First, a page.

Testosterone reactivity has been conceptualized as a marker of social submission at low levels and social dominance at high levels. However, hormonal fluctuations in response to romantic partners remain largely unknown. Towards this end, 88 couples (N=176) discussed an emotional video. Prior to the conversation, one member of the dyad (the "agent") was instructed to regulate affective displays in a specific way (express or suppress). The other dyad member (the "partner") was given no special instruction and was unaware of regulation instructions given to the agent...
September 29, 2016: Psychoneuroendocrinology
Deborah J Wiebe, Vicki Helgeson, Cynthia A Berg
Diabetes self-management is crucial to maintaining quality of life and preventing long-term complications, and it occurs daily in the context of close interpersonal relationships. This article examines how social relationships are central to meeting the complex demands of managing Type I and Type 2 diabetes across the life span. The social context of diabetes management includes multiple resources, including family (parents, spouses), peers, romantic partners, and health care providers. We discuss how these social resources change across the life span, focusing on childhood and adolescence, emerging adulthood, and adulthood and aging...
October 2016: American Psychologist
Peggy M J Emmerink, Regina J J M van den Eijnden, Ine Vanwesenbeeck, Tom F M Ter Bogt
Sexual gender norms promoting sexual prowess for men, but sexual modesty for women have been shown to negatively affect sexual and mental health in both men and women. Knowledge about the relationship between gender norms and sexual cognitions and emotions might further the understanding of continued gender-norm conformity. In the present study, we investigated whether and how gendered sexual attitudes are related to (positive and negative) sex-related emotions, via sexual cognitions (autonomy, body esteem, and approach/avoidance motives for sex)...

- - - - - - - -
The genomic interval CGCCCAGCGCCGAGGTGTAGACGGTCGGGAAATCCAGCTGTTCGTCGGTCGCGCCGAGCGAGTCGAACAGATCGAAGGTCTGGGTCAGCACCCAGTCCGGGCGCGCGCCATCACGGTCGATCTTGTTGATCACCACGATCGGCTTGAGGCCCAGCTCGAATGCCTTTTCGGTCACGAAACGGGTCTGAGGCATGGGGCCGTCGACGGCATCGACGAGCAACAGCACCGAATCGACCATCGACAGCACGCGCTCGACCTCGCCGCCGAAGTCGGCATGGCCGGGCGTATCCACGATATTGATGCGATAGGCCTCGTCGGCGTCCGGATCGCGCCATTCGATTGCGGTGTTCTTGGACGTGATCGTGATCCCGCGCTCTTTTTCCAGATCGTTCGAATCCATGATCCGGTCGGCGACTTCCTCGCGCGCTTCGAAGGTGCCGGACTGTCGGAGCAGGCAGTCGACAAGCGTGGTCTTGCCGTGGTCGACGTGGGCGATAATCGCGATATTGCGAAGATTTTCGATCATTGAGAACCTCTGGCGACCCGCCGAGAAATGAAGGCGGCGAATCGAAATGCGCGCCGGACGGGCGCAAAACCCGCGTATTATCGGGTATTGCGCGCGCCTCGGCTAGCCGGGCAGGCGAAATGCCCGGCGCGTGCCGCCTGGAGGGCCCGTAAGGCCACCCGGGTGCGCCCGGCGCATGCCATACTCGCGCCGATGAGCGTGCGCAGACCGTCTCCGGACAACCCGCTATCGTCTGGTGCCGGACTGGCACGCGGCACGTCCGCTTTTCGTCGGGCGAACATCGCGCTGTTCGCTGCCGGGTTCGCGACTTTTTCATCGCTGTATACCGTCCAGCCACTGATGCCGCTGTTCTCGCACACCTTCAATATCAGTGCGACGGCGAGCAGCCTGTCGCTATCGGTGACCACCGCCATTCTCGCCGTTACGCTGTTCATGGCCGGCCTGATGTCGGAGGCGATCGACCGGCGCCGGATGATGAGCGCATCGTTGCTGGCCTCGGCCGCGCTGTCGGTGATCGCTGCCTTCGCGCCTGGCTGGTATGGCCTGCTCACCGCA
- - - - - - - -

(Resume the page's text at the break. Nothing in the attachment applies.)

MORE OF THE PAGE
2016: Sex Roles
Julia Dickson-Gomez, Katherine Quinn, Michelle Broaddus, Maria Pacella
High-risk sexual behaviours include practices such as relationship violence and substance use, which often cluster together among young people in high-risk settings. Youth gang members often show high rates of such behaviours, substance use and relationship violence. This paper draws on data from in-depth interviews with male and female gang members from six different gangs to explore the role of powerful socialising peer groups that set gender, sexual and relationship roles and expectations for their male and female members...
August 9, 2016: Culture, Health & Sexuality
Jennifer Crocker, Amy Canevello, Katherine A Lewis
According to the egosystem-ecosystem theory of social motivation, people with ecosystem motivation believe their interpersonal relationships work in nonzero-sum ways. A longitudinal study of individuals in romantic relationships and a study of romantic couples who had a conflict discussion in the laboratory both showed that compassionate goals predict increased nonzero-sum beliefs through increased responsiveness and perceptions of partner's responsiveness and that nonzero-sum beliefs uniquely predict increased relationship quality through increased optimism that relationship problems can be overcome...
September 29, 2016: Journal of Personality and Social Psychology